Movies: Top 11 Films of 2011*.

Scream 4. For my money, which I forked out happily, Scream 4 was not only one of the best films of the year (for me, Bridesmaids was number one, followed closely by the fourth installment of the Woodsboro saga), but the best chapter of the franchise.

Bridesmaids. My other favourite movie of the year. While I’m happy that the rest of the world cottoned on to the brilliance of Bridesmaids, my only regret is that it’s not just my little secret.

Black Swan. It was the buzz of the 2011 Oscars for its lesbian scenes, portrayal of mental illness and the controversial partnership between choreographer Benjamin Millipied and star Natalie Portman.

The Lion King 3D. Who could resist the 3D reboot of one of Disney’s best loved animations? It also harkens back to the hand-drawn animation era, being one of the last before computer animated films like Toy Story and Finding Nemo took over.

The Muppets. Probably one of the most anticipated films of the year (in my household, at least!), I was lucky enough to see it in a preview screening early in December. Technically, it’s released in Australia later in January, however it was a Thanksgiving film in the U.S., so I’m sticking by that. A must see for any child at heart.

The Help. The Help really took me by surprise. In August, I saw a preview screening of the film advertised, and it piqued my interest. A few days later, I realised it was based on a book, and before I even had a chance to express interest in reading Kathryn Stockett’s novel, the movie was out in cinemas. I’m glad I didn’t read the book, because the movie was it for me. And for the Academy of Motion Picture Arts & Sciences, apparently!

Breaking Dawn. Breaking Yawn, more like it. While I was sorely disappointed by the first installment of the big screen adaptation of the final book in the Twilight Saga, it was one of the most highly anticipated and grossing films of the year.

X-Men: First Class. I’m not an X-Men fan, so I’m handing it over to my housemate, Eddie, who is:

“For a northern summer blockbuster, it asks a lot of questions about morality of the viewer: should you change or should society change? Is change through force acceptable? Throw in some incredible acting from Michael Fassbender and one of the greatest cameos of all time from Hugh Jackman and you have yourself a very smart popcorn film.”

New Years Eve. In the vein of He’s Just Not That Into You and Valentine’s Day, I’m a sucker for a celebrity-packed movie. While there’s not much of a story, and it’s more of an excuse to perve on the alleged chemistry between Lea Michele and Ashton Kutcher, it’s the perfect mind-numbing holiday movie.

Super 8. As the latest issue of Time magazine (review to come) notes, Super 8 was one of the more hyped movies of the year. While I quite enjoyed it, sadly, Super 8 didn’t live up to its expectations.

Green Lantern. It was the year of green. Kermit’s return in The Muppets, and Ryan Reynolds’ turn as Hal Jordan. Looking back, the film was a bit of a flop in my eyes, but it did set the scene for one of the most talked about hookups of the year: Reynolds and Blake Lively.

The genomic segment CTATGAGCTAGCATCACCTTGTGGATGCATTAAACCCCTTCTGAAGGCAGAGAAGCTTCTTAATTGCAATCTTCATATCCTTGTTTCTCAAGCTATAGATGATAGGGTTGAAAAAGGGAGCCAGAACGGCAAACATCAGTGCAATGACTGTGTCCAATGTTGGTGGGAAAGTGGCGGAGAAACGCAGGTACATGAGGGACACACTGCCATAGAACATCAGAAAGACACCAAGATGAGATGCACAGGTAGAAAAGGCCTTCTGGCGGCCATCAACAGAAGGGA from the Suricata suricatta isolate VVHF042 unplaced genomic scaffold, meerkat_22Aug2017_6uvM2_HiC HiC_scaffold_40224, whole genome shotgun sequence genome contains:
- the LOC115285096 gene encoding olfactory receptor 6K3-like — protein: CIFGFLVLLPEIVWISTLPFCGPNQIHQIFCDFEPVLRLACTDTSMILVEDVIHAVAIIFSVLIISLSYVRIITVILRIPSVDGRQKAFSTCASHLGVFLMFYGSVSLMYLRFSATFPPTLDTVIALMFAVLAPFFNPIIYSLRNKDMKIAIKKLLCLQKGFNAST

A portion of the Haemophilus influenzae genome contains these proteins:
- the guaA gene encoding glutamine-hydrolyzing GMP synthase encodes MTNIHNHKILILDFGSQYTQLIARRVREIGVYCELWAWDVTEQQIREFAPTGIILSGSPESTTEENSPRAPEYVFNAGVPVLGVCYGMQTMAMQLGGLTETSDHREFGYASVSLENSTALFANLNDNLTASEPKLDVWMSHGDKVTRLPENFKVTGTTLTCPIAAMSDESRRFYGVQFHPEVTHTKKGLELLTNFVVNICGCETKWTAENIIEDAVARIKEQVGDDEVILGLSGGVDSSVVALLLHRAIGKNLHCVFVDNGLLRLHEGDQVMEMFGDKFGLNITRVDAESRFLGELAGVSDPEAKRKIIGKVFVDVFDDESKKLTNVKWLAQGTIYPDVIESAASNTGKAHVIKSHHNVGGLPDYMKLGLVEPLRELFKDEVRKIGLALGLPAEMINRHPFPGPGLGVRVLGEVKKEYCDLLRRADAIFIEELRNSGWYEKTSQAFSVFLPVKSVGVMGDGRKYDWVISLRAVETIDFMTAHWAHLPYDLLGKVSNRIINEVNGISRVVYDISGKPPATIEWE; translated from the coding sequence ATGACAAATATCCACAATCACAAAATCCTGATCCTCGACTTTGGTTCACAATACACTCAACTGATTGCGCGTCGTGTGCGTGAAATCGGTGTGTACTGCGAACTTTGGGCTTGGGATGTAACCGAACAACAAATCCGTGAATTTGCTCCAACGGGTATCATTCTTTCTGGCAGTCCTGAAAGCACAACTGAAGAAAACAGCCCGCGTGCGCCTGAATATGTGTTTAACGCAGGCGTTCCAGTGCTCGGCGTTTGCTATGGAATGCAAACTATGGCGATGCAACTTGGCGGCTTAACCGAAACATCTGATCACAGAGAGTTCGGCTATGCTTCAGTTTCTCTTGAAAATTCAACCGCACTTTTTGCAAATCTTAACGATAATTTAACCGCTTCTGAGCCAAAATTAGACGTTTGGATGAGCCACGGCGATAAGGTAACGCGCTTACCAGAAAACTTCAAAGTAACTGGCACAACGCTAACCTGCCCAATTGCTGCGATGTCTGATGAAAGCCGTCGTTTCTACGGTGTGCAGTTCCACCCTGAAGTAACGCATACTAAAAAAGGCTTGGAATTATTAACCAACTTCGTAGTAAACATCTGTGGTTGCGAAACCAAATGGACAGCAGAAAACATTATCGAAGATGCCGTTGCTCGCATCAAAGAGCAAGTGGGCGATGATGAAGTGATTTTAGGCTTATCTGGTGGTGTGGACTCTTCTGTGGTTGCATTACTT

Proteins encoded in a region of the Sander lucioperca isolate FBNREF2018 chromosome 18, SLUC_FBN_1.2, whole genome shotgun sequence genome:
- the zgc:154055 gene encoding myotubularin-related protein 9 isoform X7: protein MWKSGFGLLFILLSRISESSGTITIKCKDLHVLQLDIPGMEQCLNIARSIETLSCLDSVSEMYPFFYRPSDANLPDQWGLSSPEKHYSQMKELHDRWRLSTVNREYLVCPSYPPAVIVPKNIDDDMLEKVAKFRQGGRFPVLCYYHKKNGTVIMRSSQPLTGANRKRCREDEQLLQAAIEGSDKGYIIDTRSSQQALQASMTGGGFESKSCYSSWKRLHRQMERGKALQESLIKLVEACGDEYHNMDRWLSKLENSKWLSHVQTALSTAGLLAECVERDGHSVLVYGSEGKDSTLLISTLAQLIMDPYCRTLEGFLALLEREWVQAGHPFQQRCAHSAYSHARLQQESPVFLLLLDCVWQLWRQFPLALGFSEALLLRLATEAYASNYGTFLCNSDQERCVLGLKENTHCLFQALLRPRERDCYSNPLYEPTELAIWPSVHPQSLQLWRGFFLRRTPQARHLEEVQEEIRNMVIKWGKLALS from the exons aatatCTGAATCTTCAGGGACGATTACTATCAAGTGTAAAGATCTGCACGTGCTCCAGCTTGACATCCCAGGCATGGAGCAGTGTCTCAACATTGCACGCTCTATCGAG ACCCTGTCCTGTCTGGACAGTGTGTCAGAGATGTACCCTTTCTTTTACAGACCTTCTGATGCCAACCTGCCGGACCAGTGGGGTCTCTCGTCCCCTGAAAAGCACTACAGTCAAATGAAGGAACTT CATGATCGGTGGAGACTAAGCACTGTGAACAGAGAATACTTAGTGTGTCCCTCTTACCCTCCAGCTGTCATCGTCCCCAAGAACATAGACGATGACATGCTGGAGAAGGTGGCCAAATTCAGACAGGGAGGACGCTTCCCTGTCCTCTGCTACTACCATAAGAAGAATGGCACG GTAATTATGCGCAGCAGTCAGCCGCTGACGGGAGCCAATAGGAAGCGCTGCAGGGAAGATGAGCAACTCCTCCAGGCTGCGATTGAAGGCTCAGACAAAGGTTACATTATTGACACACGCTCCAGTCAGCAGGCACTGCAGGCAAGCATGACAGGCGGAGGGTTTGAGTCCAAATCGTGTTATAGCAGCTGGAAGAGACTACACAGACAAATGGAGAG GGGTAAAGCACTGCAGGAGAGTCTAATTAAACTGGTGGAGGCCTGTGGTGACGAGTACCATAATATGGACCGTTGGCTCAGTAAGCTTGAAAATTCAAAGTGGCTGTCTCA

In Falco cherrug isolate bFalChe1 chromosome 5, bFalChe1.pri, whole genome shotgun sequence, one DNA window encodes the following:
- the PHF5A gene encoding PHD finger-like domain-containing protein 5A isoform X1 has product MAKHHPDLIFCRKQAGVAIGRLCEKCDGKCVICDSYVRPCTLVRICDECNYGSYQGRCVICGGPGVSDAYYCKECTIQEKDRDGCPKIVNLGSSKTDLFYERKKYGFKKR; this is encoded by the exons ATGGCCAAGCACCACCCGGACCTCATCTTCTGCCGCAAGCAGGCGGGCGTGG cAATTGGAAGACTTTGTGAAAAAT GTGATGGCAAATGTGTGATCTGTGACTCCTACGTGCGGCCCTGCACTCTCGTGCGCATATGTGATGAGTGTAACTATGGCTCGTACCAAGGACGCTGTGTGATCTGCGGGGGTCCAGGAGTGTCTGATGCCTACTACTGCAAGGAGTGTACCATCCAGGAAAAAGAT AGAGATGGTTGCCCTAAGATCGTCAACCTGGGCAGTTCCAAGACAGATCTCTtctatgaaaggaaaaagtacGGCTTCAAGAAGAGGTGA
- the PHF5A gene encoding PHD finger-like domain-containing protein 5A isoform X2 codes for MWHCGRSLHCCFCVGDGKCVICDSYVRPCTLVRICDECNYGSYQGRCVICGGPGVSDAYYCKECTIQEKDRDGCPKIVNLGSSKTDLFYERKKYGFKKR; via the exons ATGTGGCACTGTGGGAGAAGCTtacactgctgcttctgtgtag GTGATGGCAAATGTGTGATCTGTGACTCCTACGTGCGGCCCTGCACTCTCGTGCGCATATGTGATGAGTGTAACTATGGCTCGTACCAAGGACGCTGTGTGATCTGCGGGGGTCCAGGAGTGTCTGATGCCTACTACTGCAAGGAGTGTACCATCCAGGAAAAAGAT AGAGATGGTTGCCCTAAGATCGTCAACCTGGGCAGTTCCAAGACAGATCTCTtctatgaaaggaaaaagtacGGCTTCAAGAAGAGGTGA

What were your top films of 2011?

*Blanket spoiler alert.

Related: Scream 4 Review.

Bridesmaids Review.

The Help Review.

Breaking Dawn: Sex is Bad, Okay? And You Will Be Punished for Having it with a Life-Sucking Vampire Foetus. Sorry, Life-Sucking Vampire BABY!

Super 8 Review.

Green Lantern Review.

TV: The Slap & Men Who Cheat.

 

Three episodes of ABC’s The Slap down, five more to go.

While initially the first episode left me with chills, each subsequent installment has been less exciting than the last, despite the show’s anticipated debut.

But one thing that really shitted me about last week’s “Harry” narrative, in addition to cousin Hector’s story, was that despite having beautiful wives, nice homes and healthy kids and money, the men of The Slap are cheaters.

Sure, just having all these things doesn’t prevent someone from straying in an unhappy marriage, but it seems almost every depiction of middle aged married men these days also includes infidelity.

Don Draper, for example. Tony Soprano, Tom Scavo of Desperate Housewives and Dr. Chris Taub of House, to name a few more. Fatal Attraction’s Dan Gallagher. Bradley Cooper’s Ben in He’s Just Not That Into You. The list goes on.

Sure, cheating occurs IRL. But where are all the representations of good men? One’s who are secure in their marriages, in their masculinity, and who love their lives. Surely those men exist in real life, although you wouldn’t know it if film and television are supposed to imitate it.

Not only is this damaging to married men, but also to married women. Are they really as none-the-wiser as fiction makes them out to be? Do they never cheat? Unlikely.

And what about sexual health? Surely, if protection isn’t used, these fictional cheating men are spreading disease. Watch how Harry and Hector pursue relationships with other women, then come home and make love to their beautiful wives like nothing’s changed. But it has. Am I deluded in thinking you can’t have the best of both worlds?

Image via A Connected Life.